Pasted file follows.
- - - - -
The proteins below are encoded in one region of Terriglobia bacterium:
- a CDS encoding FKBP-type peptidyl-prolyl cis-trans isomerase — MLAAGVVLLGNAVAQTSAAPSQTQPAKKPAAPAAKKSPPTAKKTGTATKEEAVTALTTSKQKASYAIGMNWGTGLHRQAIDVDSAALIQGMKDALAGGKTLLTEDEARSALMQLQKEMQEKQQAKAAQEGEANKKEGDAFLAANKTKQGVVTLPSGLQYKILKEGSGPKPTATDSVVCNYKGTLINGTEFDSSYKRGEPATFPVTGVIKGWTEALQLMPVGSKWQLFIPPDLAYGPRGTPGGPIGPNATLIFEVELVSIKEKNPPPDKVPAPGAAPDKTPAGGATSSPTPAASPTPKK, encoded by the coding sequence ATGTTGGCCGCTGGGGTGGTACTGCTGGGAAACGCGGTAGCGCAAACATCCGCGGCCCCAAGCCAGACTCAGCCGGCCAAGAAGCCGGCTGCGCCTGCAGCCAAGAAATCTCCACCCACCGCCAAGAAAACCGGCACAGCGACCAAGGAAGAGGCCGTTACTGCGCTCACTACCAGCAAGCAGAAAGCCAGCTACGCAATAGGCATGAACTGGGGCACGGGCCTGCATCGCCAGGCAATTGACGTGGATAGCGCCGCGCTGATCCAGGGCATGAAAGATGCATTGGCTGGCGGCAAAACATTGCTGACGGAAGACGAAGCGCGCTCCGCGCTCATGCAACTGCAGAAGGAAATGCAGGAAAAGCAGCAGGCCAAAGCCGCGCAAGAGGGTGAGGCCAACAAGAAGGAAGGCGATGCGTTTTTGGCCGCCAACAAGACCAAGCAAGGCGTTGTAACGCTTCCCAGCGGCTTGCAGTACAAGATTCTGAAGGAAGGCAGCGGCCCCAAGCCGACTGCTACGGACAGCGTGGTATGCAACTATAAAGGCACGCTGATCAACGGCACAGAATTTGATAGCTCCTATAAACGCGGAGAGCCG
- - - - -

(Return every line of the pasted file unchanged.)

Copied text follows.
The proteins below are encoded in one region of Terriglobia bacterium:
- a CDS encoding FKBP-type peptidyl-prolyl cis-trans isomerase — MLAAGVVLLGNAVAQTSAAPSQTQPAKKPAAPAAKKSPPTAKKTGTATKEEAVTALTTSKQKASYAIGMNWGTGLHRQAIDVDSAALIQGMKDALAGGKTLLTEDEARSALMQLQKEMQEKQQAKAAQEGEANKKEGDAFLAANKTKQGVVTLPSGLQYKILKEGSGPKPTATDSVVCNYKGTLINGTEFDSSYKRGEPATFPVTGVIKGWTEALQLMPVGSKWQLFIPPDLAYGPRGTPGGPIGPNATLIFEVELVSIKEKNPPPDKVPAPGAAPDKTPAGGATSSPTPAASPTPKK, encoded by the coding sequence ATGTTGGCCGCTGGGGTGGTACTGCTGGGAAACGCGGTAGCGCAAACATCCGCGGCCCCAAGCCAGACTCAGCCGGCCAAGAAGCCGGCTGCGCCTGCAGCCAAGAAATCTCCACCCACCGCCAAGAAAACCGGCACAGCGACCAAGGAAGAGGCCGTTACTGCGCTCACTACCAGCAAGCAGAAAGCCAGCTACGCAATAGGCATGAACTGGGGCACGGGCCTGCATCGCCAGGCAATTGACGTGGATAGCGCCGCGCTGATCCAGGGCATGAAAGATGCATTGGCTGGCGGCAAAACATTGCTGACGGAAGACGAAGCGCGCTCCGCGCTCATGCAACTGCAGAAGGAAATGCAGGAAAAGCAGCAGGCCAAAGCCGCGCAAGAGGGTGAGGCCAACAAGAAGGAAGGCGATGCGTTTTTGGCCGCCAACAAGACCAAGCAAGGCGTTGTAACGCTTCCCAGCGGCTTGCAGTACAAGATTCTGAAGGAAGGCAGCGGCCCCAAGCCGACTGCTACGGACAGCGTGGTATGCAACTATAAAGGCACGCTGATCAACGGCACAGAATTTGATAGCTCCTATAAACGCGGAGAGCCG